While working with Antone Roundy's online Color Wheel generator to get some ideas for an e-book cover art in progress, a writing lightbulb flickered.
Everyone remembers from school what a color wheel is, right?
When people like artists, interior designers and quilters work with color, they are constantly thinking about how to put different colors together in a palette to create a certain look. Monochromatic color schemes, for example, are all tints or shades of one color (sky blue, medium blue, navy blue), while analogous schemes are all different colors which are side by side on the color wheel (green, blue, and violet.) Complementary schemes are when you put together colors from opposite sides of the wheel (green and red; blue and orange.)
I can talk color all day -- quilters are obsessed with values and patterns and such -- but that's not why I latched onto this color wheel thing. For years I've tried to explain how to balance characters in a story, but I never had a logical way to show how I do it. I always ended up trying to draw a schematic of the process and making a mess of it.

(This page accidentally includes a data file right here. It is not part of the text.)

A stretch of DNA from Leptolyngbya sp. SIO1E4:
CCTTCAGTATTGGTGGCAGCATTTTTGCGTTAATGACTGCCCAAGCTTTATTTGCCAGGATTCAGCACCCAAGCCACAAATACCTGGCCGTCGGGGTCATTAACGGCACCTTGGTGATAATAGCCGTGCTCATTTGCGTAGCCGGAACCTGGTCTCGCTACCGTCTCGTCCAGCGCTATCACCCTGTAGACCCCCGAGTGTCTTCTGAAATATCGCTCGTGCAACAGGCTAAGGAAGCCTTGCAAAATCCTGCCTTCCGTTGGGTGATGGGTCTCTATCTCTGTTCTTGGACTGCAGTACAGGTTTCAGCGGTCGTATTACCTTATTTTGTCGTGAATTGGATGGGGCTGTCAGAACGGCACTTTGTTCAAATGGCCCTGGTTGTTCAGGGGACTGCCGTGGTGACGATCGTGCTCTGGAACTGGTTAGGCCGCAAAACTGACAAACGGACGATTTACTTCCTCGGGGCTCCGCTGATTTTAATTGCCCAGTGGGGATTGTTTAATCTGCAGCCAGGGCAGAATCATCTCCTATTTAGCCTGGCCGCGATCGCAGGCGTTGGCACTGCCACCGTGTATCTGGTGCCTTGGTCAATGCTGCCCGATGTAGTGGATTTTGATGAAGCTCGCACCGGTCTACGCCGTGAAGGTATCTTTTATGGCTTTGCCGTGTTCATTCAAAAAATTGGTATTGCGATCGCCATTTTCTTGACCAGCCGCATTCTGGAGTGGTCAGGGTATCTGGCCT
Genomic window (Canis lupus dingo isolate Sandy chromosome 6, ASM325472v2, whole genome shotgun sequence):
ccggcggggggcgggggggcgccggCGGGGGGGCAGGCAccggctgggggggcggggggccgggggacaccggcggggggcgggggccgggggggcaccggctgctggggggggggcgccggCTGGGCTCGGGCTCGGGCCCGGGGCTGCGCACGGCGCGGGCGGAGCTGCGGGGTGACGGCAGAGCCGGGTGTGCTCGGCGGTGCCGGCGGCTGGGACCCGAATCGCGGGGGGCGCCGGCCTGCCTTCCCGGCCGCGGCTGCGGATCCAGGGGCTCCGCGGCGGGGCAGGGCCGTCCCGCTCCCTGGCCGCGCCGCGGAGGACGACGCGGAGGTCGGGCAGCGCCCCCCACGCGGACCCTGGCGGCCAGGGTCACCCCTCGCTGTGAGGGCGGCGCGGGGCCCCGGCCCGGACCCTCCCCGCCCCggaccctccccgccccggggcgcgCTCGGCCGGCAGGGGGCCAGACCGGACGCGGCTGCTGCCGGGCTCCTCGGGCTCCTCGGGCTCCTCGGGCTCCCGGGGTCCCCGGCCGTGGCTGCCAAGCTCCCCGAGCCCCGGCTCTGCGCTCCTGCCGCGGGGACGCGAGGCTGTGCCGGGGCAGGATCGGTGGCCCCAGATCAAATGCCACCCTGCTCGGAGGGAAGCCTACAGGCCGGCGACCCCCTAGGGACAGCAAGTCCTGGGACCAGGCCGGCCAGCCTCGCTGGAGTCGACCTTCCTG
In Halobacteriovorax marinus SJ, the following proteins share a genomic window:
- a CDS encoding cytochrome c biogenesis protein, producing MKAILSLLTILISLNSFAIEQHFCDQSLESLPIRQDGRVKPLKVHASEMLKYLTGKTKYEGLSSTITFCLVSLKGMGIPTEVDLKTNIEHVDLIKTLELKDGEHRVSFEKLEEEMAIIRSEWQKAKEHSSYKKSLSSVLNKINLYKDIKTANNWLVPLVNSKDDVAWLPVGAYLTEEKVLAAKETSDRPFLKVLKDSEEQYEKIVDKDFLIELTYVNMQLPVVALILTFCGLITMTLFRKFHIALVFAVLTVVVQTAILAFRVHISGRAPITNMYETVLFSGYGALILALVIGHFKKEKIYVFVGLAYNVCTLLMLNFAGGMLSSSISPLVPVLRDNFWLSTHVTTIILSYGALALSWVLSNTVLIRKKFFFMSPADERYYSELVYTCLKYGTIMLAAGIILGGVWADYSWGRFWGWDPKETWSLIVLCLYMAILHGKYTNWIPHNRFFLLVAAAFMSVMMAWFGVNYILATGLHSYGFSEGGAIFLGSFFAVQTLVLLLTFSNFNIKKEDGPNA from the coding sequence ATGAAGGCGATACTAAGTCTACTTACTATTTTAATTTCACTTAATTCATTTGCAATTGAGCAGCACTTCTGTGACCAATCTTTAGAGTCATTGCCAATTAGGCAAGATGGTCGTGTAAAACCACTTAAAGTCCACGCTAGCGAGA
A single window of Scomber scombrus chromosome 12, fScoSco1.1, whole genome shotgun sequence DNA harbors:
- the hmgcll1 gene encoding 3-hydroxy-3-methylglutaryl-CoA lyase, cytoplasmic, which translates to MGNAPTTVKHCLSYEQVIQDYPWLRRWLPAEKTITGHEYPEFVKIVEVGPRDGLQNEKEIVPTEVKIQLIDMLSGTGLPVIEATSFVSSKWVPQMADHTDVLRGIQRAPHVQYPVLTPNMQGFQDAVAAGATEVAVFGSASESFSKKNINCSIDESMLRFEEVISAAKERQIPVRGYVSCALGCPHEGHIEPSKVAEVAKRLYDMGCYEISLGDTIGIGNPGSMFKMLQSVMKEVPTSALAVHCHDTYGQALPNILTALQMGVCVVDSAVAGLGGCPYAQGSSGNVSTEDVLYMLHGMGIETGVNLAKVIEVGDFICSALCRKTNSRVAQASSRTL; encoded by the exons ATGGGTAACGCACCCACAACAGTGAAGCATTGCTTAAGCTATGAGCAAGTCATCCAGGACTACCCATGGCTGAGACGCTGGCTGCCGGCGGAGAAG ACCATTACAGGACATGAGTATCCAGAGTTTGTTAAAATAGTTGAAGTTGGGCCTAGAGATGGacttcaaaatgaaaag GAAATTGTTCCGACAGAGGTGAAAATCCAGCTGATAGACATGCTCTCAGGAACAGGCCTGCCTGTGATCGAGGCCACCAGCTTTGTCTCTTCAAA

But now I'm thinking: is it possible to create a cast of characters in the same way artisans and designers use a color wheel to work out a design scheme? In romances, I know I prefer to write complementary heroes and heroines, and create sort of an analogous cast around those two contrasting characters. But the terms for color schemes don't quite translate right; we'd need personality traits to be the colors and define very different combinations. Each novel might require a new wheel, and I doubt any two writers' wheels would look the same.
It might still be too complicated a process to put together a character wheel, but I really liked the idea. It would make a great teaching tool, too. What do you guys think?